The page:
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Old 07 February 2014, 08:14 PM
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Richard W Richard W is online now
 
Join Date: 19 February 2000
Location: High Wycombe, UK
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I once had a long argument with my dad about that one, Steve. I think Ben Goldacre (Bad Science guy) used it to illustrate a statistical point in one of his articles, and my dad was convinced he was wrong - which he thought was a shame because he also likes Ben Goldacre. Usually my dad is good at this stuff, but in this case he just couldn't see it.

I wasn't able to convince him of the right answer but I thought of a good way to do so later - although I've not tried it on him because I didn't have an opportunity for ages and I'm sure he's forgotten the conversation by now.

Instead of a test for a disease, imagine it's a unicorn detector - and simplify the odds a bit. If you point it at a real live unicorn, it's 100% accurate and identifies it every time. But if you point it at any other object, it's only 99% accurate and gives a false positive 1% of the time. If you point it at a random object and it tells you the object is a unicorn, what's the chance that it actually is a unicorn?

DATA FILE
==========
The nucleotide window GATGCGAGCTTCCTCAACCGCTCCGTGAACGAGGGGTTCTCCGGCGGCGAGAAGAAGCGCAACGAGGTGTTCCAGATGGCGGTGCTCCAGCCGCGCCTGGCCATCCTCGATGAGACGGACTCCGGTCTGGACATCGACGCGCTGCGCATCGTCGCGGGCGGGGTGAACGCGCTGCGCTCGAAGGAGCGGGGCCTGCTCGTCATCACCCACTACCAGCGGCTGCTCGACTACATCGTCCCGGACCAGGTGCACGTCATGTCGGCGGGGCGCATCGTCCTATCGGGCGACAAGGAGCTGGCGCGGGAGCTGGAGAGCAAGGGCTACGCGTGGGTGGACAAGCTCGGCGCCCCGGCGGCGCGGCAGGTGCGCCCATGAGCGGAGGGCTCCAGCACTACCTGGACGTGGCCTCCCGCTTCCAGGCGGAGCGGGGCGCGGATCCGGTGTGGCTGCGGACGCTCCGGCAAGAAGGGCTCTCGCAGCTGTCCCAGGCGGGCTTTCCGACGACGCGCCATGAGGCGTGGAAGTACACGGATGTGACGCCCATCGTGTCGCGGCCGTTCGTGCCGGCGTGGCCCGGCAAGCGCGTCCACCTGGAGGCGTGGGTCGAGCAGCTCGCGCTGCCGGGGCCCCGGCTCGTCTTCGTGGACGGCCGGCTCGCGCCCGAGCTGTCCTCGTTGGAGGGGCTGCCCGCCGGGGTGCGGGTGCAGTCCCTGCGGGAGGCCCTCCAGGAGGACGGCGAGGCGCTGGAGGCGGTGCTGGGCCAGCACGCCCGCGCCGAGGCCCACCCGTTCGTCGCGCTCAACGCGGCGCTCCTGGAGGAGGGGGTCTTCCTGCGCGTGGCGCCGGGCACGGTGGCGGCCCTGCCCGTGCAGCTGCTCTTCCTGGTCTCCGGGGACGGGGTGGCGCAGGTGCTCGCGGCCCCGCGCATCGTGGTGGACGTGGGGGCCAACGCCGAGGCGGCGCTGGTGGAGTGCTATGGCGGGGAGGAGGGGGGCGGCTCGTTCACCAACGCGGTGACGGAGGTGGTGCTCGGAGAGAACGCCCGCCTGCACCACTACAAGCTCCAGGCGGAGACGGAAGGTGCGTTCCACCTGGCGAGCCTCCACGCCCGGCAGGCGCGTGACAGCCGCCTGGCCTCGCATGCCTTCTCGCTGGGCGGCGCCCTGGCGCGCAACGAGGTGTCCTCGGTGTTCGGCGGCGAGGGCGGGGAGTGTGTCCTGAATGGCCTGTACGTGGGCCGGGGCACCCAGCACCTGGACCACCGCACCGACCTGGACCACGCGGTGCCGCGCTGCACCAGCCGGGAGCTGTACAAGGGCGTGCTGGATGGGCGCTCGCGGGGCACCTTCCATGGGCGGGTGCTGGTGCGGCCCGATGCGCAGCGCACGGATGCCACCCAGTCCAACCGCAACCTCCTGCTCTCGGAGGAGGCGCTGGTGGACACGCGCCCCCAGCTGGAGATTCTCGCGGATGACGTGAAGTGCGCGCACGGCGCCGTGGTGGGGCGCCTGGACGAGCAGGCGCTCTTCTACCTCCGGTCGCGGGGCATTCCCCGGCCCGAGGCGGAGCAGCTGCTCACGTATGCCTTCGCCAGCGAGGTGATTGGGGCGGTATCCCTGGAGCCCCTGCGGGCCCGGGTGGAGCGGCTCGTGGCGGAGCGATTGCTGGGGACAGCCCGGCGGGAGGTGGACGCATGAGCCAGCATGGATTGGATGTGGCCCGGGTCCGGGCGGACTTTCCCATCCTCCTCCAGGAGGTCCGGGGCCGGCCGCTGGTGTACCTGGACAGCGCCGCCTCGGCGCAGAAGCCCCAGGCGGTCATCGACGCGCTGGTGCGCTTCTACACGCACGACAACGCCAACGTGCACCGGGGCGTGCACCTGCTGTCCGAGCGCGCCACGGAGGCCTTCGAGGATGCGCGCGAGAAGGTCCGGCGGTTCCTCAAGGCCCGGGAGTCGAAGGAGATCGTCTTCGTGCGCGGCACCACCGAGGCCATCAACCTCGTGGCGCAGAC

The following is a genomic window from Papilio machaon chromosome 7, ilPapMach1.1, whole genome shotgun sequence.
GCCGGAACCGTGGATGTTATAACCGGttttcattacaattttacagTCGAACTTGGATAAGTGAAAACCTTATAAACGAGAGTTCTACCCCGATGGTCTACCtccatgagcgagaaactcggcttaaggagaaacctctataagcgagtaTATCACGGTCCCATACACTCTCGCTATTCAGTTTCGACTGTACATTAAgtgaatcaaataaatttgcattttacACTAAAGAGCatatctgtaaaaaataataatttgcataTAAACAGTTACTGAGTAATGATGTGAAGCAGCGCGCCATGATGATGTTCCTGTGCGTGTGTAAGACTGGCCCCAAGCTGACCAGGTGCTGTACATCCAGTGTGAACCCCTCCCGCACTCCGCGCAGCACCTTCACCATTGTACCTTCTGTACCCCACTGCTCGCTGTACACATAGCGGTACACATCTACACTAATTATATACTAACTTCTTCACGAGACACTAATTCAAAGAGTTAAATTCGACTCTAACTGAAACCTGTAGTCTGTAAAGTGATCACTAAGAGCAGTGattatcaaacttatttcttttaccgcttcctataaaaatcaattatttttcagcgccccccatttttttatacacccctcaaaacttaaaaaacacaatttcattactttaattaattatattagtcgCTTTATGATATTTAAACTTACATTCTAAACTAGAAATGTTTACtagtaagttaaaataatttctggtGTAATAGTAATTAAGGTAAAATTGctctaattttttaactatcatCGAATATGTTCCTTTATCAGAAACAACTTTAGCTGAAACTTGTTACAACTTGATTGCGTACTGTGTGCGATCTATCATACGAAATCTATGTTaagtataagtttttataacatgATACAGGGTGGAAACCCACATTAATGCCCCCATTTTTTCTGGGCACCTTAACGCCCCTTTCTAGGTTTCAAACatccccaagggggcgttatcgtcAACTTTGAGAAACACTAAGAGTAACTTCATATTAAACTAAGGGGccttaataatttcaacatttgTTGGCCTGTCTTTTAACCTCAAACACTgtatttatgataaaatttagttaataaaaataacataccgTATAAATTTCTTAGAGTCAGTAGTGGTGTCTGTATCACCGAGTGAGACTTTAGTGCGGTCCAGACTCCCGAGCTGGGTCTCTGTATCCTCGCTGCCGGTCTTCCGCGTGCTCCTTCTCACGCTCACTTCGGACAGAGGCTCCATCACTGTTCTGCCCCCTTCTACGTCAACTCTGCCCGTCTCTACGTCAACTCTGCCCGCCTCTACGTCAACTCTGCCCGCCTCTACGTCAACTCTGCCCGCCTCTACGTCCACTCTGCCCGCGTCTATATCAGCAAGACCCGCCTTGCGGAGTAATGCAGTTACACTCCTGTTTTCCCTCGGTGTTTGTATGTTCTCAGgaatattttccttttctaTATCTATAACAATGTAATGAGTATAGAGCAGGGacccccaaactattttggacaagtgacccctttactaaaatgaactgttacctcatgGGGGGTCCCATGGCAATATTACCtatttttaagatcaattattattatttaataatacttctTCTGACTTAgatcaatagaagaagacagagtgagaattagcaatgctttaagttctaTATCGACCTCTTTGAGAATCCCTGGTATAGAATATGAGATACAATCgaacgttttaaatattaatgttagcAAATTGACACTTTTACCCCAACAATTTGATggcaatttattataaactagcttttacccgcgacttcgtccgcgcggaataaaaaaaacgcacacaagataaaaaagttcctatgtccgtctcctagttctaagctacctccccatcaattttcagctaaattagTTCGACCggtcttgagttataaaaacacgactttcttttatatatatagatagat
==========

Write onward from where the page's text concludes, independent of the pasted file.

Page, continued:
(Strictly speaking there's not enough information in my version to answer, but I'm assuming that people will see the point that real live unicorns don't exist. No linking to photos of rhinos or surgically-altered goats; those wouldn't fool my device.)
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